Service age groups
Taylors Ward had a lower proportion of pre-schoolers and a similar proportion of persons at post retirement age than City of Brimbank in 2016.
The Age Structure of Taylors Ward provides key insights into the level of demand for age based services and facilities such as child care. It is an indicator of Taylors Ward's residential role and function and how it is likely to change in the future.
Service age groups divide the population into age categories that reflect typical life-stages. They indicate the level of demand for services that target people at different stages in life and how that demand is changing.
Derived from the Census question:
'What is the person's date of birth or age?'
Please refer to specific data notes for more information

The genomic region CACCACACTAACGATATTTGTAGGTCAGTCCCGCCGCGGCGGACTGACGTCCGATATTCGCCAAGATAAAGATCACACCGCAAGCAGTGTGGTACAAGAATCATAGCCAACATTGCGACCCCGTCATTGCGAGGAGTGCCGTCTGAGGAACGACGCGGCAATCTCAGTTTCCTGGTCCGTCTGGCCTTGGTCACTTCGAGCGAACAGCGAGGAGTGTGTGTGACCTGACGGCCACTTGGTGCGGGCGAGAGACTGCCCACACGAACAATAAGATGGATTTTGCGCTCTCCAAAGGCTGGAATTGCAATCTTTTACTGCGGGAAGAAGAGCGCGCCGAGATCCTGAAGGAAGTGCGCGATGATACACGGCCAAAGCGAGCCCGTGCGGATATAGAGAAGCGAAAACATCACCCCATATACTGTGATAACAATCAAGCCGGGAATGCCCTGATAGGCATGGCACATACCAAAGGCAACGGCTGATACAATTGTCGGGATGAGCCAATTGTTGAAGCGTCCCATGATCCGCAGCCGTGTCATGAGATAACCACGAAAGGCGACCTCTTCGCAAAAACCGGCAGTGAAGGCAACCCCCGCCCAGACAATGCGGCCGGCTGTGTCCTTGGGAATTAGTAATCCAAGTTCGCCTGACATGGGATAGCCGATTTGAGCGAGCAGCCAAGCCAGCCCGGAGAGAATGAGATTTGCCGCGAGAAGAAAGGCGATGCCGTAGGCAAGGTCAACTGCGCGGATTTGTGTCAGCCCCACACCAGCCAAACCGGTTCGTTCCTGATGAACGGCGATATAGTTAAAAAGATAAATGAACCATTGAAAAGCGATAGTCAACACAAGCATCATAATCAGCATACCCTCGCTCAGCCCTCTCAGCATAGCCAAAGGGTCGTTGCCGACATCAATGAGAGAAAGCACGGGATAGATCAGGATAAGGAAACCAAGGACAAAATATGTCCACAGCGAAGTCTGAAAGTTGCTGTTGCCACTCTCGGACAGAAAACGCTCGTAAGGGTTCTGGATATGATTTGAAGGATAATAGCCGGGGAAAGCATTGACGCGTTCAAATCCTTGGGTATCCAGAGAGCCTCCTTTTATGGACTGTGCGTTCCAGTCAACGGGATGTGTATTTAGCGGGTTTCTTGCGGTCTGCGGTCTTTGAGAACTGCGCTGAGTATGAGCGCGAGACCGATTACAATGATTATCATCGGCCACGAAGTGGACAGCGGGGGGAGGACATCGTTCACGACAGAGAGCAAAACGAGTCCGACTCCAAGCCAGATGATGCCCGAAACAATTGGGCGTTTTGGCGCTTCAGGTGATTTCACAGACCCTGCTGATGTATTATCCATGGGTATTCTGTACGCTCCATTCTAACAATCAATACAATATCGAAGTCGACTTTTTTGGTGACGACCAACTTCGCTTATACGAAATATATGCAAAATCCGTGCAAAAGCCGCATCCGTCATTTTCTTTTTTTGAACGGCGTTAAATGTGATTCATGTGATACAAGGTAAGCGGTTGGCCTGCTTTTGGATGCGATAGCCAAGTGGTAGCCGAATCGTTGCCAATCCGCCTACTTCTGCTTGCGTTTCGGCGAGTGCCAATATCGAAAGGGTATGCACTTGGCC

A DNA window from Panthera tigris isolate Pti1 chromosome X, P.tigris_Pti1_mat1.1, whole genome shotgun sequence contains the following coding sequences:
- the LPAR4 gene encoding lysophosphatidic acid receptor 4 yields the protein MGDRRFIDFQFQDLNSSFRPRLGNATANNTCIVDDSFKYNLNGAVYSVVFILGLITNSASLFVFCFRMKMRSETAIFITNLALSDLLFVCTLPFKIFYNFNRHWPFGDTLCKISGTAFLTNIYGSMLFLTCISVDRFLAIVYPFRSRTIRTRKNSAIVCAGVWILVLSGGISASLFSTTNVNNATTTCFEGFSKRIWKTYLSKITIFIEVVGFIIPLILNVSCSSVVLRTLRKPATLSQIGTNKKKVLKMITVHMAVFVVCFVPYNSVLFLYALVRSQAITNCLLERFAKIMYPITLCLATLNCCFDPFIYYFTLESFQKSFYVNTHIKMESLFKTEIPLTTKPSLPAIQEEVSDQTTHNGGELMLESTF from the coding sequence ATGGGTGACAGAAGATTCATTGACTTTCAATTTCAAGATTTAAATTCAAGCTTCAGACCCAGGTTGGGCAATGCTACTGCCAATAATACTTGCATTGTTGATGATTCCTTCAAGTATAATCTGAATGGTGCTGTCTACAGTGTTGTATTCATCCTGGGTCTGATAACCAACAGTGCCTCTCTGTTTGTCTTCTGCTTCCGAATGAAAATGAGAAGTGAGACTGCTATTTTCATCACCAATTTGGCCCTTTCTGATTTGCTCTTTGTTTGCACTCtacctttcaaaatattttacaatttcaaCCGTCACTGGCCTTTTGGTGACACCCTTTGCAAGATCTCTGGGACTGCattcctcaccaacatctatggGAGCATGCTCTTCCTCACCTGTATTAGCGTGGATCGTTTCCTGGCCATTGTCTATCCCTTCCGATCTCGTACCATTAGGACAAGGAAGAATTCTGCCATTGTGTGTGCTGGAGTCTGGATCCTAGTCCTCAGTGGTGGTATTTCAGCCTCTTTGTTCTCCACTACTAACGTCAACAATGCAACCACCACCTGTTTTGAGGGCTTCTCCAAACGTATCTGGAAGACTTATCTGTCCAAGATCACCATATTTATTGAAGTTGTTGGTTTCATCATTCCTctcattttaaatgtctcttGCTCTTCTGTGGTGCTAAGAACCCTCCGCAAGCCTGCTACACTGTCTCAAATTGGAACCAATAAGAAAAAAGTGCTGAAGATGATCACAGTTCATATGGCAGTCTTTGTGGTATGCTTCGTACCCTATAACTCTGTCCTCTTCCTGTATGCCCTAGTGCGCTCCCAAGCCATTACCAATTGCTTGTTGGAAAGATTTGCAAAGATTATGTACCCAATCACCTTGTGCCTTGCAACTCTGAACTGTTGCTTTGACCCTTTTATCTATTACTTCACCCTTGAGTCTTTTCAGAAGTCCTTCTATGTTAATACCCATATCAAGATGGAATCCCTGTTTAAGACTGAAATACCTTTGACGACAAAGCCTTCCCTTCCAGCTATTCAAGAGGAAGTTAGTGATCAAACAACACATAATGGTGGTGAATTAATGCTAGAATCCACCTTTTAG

Analysis of the service age groups of Taylors Ward in 2016 compared to City of Brimbank shows that there was a lower proportion of people in the younger age groups (0 to 17 years) and a similar proportion of people in the older age groups (60+ years).
Overall, 21.1% of the population was aged between 0 and 17, and 19.1% were aged 60 years and over, compared with 22.1% and 19.0% respectively for City of Brimbank.
The major differences between the age structure of Taylors Ward and City of Brimbank were:
- A larger percentage of 'Older workers and pre-retirees (50 to 59)' (15.6% compared to 12.3%)
- A larger percentage of 'Secondary schoolers (12 to 17)' (8.2% compared to 7.1%)
- A smaller percentage of 'Young workforce (25 to 34)' (13.2% compared to 16.1%)
- A smaller percentage of 'Babies and pre-schoolers (0 to 4)' (5.0% compared to 6.7%)
From 2011 to 2016, Taylors Ward's population decreased by 723 people (1.5%). This represents an average annual population change of -0.29% per year over the period.
The largest changes in the age structure in this area between 2011 and 2016 were in the age groups:
- Parents and homebuilders (35 to 49) (-1,596 people)
- Empty nesters and retirees (60 to 69) (+1,205 people)
- Primary schoolers (5 to 11) (-883 people)
- Seniors (70 to 84) (+763 people)